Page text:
"Nov. 2, 2012 -- Safety steps taken in the wake of the fungal meningitis outbreak have worsened drug shortages, raising questions about whether the U.S. must choose between the safety and the availability of crucial medicines.
Most Common Adverse Reactions in the AMRIX Clinical Trials
Because clinical trials are conducted under widely varying conditions, adverse reaction rates observed in the clinical trials of a drug cannot be directly compared to rates in the clinical trials of another drug and may not reflect the rates observed in clinical practice.
The data described below reflect exposure to AMRIX in 253 patients in 2 clinical trials. AMRIX was studied in two double-blind, parallel-group, placebo-controlled, active-controlled trials of identical design [see Clinical Studies]. The study population was composed of patients with muscle spasms associated with acute painful musculoskeletal conditions. Patients received 15 mg or 30 mg of AMRIX taken orally once daily, cyclobenzaprine immediate-release (IR) 10 mg three times a day, or placebo for 14 days.
Table 1: Incidence of the Most Common Adverse
Reactions Occurring in ≥ 3% of Patients in any Treatment Group* and
Greater Than Placebo in the Two Phase 3, Double-Blind AMRIX Trials
|AMRIX 15 mg
|AMRIX 30 mg
|*AMRIX 15 mg QD, AMRIX 30 mg QD, or cyclobenzaprine IR tablets TID|
Additional Adverse Reactions from Clinical Studies and Postmarketing Experience
The following adverse reactions have been reported in clinical studies or postmarketing experience with AMRIX, cyclobenzaprine IR, or tricyclic drugs. Because some of these reactions are reported voluntarily from a population of uncertain size, it is not always possible to reliably estimate their frequency or establish a causal relationship to drug exposure.
In a postmarketing surveillance program of cyclobenzaprine IR, the adverse reactions reported most frequently were drowsiness, dry mouth, and dizziness and adverse reactions reported in 1% to 3% of the patients were: fatigue/tiredness, asthenia, nausea, constipation, dyspepsia, unpleasant taste, blurred vision, headache, nervousness, and confusion.
The following adverse reactions have been reported in postmarketing experience (AMRIX or cyclobenzaprine IR), in clinical studies of cyclobenzaprine IR (incidence < 1%), or in postmarketing experience with other tricyclic drugs:
Digestive: Vomiting; anorexia; diarrhea; gastrointestinal pain; gastritis; thirst; flatulence; edema of the tongue; abnormal liver function and rare reports of hepatitis, jaundice, and cholestasis; paralytic ileus, tongue discoloration; stomatitis; parotid swelling.
Endocrine: Inappropriate ADH syndrome.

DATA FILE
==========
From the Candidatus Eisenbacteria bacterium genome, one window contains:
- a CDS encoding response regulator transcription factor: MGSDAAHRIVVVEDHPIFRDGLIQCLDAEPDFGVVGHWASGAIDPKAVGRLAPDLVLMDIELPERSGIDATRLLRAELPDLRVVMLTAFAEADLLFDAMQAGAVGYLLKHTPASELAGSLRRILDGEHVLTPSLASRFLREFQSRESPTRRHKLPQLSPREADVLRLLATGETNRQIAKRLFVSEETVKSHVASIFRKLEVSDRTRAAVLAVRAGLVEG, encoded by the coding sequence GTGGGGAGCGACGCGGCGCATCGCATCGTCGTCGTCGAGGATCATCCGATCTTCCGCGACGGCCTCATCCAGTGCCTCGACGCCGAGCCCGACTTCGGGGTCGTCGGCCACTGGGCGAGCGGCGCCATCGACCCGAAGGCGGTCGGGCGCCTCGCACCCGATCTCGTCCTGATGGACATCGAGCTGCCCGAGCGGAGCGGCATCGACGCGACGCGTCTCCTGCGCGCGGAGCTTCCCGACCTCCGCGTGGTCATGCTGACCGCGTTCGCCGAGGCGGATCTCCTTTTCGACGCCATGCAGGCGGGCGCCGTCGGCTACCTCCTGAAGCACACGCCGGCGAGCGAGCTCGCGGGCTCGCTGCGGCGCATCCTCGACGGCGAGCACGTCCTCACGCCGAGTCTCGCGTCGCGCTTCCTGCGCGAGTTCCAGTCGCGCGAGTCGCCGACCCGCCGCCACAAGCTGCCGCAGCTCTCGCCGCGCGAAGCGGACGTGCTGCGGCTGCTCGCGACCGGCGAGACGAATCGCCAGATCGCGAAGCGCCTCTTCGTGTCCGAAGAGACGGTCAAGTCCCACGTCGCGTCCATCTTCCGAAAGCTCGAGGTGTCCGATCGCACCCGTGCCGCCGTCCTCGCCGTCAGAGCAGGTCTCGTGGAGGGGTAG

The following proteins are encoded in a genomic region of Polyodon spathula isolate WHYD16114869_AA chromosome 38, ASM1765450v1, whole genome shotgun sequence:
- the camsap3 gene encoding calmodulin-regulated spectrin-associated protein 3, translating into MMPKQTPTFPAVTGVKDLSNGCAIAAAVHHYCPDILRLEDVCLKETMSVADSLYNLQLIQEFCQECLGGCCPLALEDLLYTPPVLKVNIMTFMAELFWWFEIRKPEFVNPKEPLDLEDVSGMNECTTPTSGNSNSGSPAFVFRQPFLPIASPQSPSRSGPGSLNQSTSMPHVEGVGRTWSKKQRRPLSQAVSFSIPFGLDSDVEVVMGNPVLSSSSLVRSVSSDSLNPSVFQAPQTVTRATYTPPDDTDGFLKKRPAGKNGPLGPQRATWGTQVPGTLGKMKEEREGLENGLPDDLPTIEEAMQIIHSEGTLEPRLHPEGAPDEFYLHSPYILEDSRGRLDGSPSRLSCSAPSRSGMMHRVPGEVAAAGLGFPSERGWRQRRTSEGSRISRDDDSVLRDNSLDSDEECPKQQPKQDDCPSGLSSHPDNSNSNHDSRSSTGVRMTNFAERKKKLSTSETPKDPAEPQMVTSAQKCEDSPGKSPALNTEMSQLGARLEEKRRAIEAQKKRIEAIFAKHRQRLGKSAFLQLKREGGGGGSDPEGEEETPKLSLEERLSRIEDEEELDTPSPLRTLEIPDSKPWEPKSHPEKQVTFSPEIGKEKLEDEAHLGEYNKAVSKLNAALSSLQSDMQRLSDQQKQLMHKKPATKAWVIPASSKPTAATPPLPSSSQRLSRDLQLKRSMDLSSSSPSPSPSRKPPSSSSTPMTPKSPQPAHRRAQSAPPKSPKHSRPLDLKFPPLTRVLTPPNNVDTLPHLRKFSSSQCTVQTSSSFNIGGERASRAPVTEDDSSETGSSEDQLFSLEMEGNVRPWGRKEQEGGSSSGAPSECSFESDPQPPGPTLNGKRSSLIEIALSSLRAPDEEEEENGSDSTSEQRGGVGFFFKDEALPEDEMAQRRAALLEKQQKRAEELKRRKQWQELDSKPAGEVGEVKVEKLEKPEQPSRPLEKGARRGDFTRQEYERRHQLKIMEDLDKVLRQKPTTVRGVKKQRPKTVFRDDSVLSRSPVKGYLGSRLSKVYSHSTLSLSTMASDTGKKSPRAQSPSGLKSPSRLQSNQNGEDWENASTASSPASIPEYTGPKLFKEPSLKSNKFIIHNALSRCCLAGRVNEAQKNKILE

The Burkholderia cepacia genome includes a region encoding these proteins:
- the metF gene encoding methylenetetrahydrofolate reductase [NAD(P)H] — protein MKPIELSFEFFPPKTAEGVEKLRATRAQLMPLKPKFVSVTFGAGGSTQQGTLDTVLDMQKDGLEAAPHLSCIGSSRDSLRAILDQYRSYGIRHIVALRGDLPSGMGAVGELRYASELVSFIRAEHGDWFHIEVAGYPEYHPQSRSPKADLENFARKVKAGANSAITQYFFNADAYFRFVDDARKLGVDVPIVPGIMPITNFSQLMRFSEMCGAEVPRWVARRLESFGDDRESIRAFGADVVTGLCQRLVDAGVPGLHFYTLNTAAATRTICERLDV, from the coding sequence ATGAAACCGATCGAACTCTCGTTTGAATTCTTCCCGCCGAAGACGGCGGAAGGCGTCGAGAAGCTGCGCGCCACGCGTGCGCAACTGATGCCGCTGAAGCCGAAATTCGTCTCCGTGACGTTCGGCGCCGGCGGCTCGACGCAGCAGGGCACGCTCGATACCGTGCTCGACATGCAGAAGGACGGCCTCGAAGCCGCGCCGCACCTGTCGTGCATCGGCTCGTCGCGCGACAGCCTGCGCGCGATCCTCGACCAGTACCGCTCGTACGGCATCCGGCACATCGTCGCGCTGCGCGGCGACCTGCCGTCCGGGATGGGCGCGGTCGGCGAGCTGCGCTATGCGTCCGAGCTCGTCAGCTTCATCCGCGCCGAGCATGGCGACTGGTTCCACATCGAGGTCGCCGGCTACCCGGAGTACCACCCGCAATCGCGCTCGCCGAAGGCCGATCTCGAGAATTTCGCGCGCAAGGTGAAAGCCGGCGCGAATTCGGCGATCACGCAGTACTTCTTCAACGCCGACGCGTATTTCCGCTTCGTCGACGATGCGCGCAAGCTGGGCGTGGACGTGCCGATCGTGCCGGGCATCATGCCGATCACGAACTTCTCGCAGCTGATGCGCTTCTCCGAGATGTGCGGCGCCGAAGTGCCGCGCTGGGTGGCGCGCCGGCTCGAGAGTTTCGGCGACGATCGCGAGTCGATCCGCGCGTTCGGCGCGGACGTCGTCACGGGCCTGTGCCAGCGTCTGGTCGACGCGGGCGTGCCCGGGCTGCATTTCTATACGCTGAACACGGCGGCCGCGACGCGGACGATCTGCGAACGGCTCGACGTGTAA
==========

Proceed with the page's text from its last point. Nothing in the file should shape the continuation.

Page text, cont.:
Metabolic, Nutritional and Immune: Elevation and lowering of blood sugar levels; weight gain or loss.
Musculoskeletal: Local weakness; myalgia.
Nervous System and Psychiatric: Seizures, ataxia; vertigo; dysarthria; tremors; hypertonia; convulsions; muscle twitching; disorientation; insomnia; depressed mood; abnormal sensations; anxiety; agitation; psychosis, abnormal thinking and dreaming; hallucinations; excitement; paresthesia; diplopia; serotonin syndrome; neuroleptic malignant syndrome; decreased or increased libido; abnormal gait; delusions; aggressive behavior; paranoia; peripheral neuropathy; Bell's palsy; alteration in EEG patterns; extrapyramidal symptoms.
Skin: Sweating; photosensitization; alopecia.
Read the Amrix (cyclobenzaprine hcl extended-release capsules) Side Effects Center for a complete guide to possible side effects
Based on its structural similarity to tricyclic antidepressants, AMRIX may have life-threatening interactions with MAO inhibitors [see CONTRAINDICATIONS], may enhance the effects of alcohol, barbiturates, and other CNS depressants, may enhance the seizure risk in patients taking tramadol, or may block the antihypertensive action of guanethidine and similarly acting compounds.
Postmarketing cases of serotonin syndrome have been reported during combined use of cyclobenzaprine and other drugs, such as SSRIs, SNRIs, TCAs, tramadol, bupropion, meperidine, verapamil, or MAO inhibitors. [See WARNINGS AND PRECAUTIONS]
Drug Abuse And Dependence
Pharmacologic similarities among the tricyclic drugs require that certain withdrawal symptoms be considered when AMRIX is administered, even though they have not been reported to occur with this drug. Abrupt cessation of treatment after prolonged administration rarely may produce nausea, headache, and malaise. These are not indicative of addiction.
Read the Amrix Drug Interactions Center for a complete guide to possible interactions
Last reviewed on RxList: 6/20/2013
This monograph has been modified to include the generic and brand name in many instances.
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